Civil War: Recruitment

It’s been a while, huh? Well, without running a regular game, I’ve had less to say than usual.

That’s changing now; this past Sunday, I got four of my friends together to create characters. We’re starting the Civil War event for Marvel Heroic Roleplaying.

I gave the players the option, individually, to decide how they wanted to create their characters: pick a pregen, model another existing hero, use the Random Datafile Generator from Margaret Weis Productions, or model a hero of their own devising. Given the folks who opted to join the game, I was expecting about half to take a pregen, and the other half to model their own heroes. Turns out, all four wanted to create their own heroes from scratch.

MHR  has a character creation system ((Though it doesn’t explicitly call it out as such.)), but I found it a bit lacking for what I wanted to accomplish. See, one of the most important themes in Civil War is the rift it creates in the heroes of the Marvel universe. The whole brother-fighting-brother vibe. Using homebrewed characters can be problematic, simply because these characters don’t have the deep histories with the other characters of the Marvel universe. Or even with the other players’ characters.

I needed to fix that in order to get the most bang out of the event.

Smallville RPG, also from MWP, has an interesting character creation system ((Called Pathways.)) that establishes all the types of relationships I need. And, as luck would have it, someone had already produced a version of the system for MHR. It’s very good, but it’s a little more structured in the assignment of powers and dice than I wanted to be, and more arbitrary in the relationships than I wanted ((I know, I know. I’m such a whiner. Seriously, the Marvel Pathways thing is awesome. It just didn’t quite fit what I wanted.)), so I looked to another great game for ideas.

Dresden Files RPG ((For which I have much love.)) builds relationships between characters in a wonderfully organic way, using the novels and the guest star roles. It creates history between the characters, and very rich relationships, but unless you throw in the entire city creation section, it doesn’t really tie the characters to other characters in the Marvel universe. And it felt counterintuitive to go through the city building if we wanted to play in the established continuity ((There are ways we could have done it, but they seemed more complicated than the cool they would provide, so I decided against that.)).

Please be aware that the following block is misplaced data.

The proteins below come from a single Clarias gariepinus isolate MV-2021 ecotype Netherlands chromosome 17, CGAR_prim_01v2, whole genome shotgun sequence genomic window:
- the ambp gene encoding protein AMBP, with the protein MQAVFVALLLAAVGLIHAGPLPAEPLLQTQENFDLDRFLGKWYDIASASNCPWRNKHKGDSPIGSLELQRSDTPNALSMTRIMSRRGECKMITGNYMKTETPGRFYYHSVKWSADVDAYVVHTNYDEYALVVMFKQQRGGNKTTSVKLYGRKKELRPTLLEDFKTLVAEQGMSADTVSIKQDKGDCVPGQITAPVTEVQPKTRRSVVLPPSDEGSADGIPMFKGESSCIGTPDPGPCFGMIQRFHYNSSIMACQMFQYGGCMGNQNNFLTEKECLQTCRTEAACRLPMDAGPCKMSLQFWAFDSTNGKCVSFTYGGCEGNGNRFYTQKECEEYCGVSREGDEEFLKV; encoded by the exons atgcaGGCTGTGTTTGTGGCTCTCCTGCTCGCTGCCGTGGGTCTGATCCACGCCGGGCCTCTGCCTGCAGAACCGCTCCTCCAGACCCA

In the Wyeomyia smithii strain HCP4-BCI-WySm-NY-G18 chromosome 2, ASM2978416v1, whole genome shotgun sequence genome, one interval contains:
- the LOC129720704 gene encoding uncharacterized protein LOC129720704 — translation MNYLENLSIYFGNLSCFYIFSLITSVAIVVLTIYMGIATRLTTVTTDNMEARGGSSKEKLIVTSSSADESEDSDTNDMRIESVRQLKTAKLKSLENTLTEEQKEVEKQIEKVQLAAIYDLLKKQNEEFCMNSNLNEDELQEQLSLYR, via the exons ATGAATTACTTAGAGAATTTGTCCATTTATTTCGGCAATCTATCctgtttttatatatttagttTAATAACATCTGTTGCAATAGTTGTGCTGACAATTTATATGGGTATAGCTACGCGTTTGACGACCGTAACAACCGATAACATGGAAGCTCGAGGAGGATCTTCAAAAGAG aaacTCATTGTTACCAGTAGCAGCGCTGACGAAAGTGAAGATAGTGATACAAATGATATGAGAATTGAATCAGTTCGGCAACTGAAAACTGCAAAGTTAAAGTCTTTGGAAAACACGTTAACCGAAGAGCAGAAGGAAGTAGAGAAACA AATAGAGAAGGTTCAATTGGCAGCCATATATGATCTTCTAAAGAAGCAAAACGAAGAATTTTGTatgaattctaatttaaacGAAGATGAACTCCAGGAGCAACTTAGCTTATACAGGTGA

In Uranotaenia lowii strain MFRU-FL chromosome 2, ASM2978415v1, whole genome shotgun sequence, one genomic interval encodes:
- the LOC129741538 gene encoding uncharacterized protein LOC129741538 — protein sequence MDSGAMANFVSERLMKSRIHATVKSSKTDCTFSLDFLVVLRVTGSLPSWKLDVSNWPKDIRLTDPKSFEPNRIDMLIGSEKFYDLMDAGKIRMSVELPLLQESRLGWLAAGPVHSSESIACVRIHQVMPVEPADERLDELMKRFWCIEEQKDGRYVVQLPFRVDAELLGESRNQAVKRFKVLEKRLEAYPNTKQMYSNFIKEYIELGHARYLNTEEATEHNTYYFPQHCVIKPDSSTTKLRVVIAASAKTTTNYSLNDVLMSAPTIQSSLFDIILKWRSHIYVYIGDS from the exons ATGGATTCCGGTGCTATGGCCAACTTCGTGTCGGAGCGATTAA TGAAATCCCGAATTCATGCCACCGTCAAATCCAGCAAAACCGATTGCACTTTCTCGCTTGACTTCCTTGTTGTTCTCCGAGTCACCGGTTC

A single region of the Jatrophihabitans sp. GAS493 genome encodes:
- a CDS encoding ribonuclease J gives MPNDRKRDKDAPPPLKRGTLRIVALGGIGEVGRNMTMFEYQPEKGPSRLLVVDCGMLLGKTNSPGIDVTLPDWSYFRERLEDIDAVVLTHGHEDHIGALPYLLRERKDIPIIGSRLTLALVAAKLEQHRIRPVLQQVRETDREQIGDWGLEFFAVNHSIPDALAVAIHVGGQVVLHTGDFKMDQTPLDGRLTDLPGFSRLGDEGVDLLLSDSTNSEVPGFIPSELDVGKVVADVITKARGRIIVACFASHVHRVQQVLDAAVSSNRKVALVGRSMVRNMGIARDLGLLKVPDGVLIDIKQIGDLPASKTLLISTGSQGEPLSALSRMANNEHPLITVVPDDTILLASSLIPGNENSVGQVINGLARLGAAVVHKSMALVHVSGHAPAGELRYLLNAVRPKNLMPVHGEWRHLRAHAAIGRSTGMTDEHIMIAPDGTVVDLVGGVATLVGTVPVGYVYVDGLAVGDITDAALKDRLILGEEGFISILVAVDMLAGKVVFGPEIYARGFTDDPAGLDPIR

And so I wound up doing what I always seem to wind up doing ((It’s a sickness, I tells ya.)); I kit-built a system using parts from both DFRPG and Smallville. I snagged the idea of the relationship map from Smallville, and the phased approach, including the novels, from DFRPG. The end result was a set of guidelines for building characters that would produce finished characters, with relationships both within the group and with iconic Marvel characters, and develop the characters in a more organic kind of way. You can see the results here.

That’s what I sent out to folks before the game, recommending that they read it over, as well as the MHR basic rulebook ((Of course, some did, some didn’t, some read one and not the other, and so on. Which I expected.)). When we got to the character creation session, I quickly realized that I had made the system too elaborate and structured for the time we had.

We ran through the concept, origin, and first appearance phases pretty much as written, though we didn’t use the relationship map quite as I had spelled out. The players were eager to add contacts with iconic Marvel characters, so they jumped all over it, leading to a pretty full map pretty early on. Seeing that I had enough information on there for purposes of this game, I backed off it.

With the last 45 minutes of our session, we walked quickly through the novel stages, and then called it a night. I sent the players home with some homework: put the finishing touches on their characters, send me their novels, and decide on a name for their group. I’m starting to get replies, and things look good.

And who are these new heroes?

  •  Volcanic, an NYU professor who took on the mantle of a volcano god to save Manhattan from annihilation.
  • Jumpstart, an electric-powered speedster with a family connection to HYDRA, currently working for SHIELD.
  • Mega Joule, an inner-city high school athlete gifted with powerful kinetic abilities and a drive to help other kids on the streets.
  • The Doctor ((Based heavily on the character of the same name from The Authority.)), chosen by the soul of the world to be the new shaman for the age.

And that’s where things stand. As soon as everyone gets their homework back to me, we’ll set up the first session of actual play. I’m looking forward to it.

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2 Responses to Civil War: Recruitment

  1. Orladdin says:

    I’m excited to read another of your epic storylines.

    Have you ever considered running a PbP?

  2. Rick Neal says:

    Thanks for the kind words.

    As for PbP, I have zero experience with that, and don’t even really understand how it works. So, no, I haven’t considered running one. 😉

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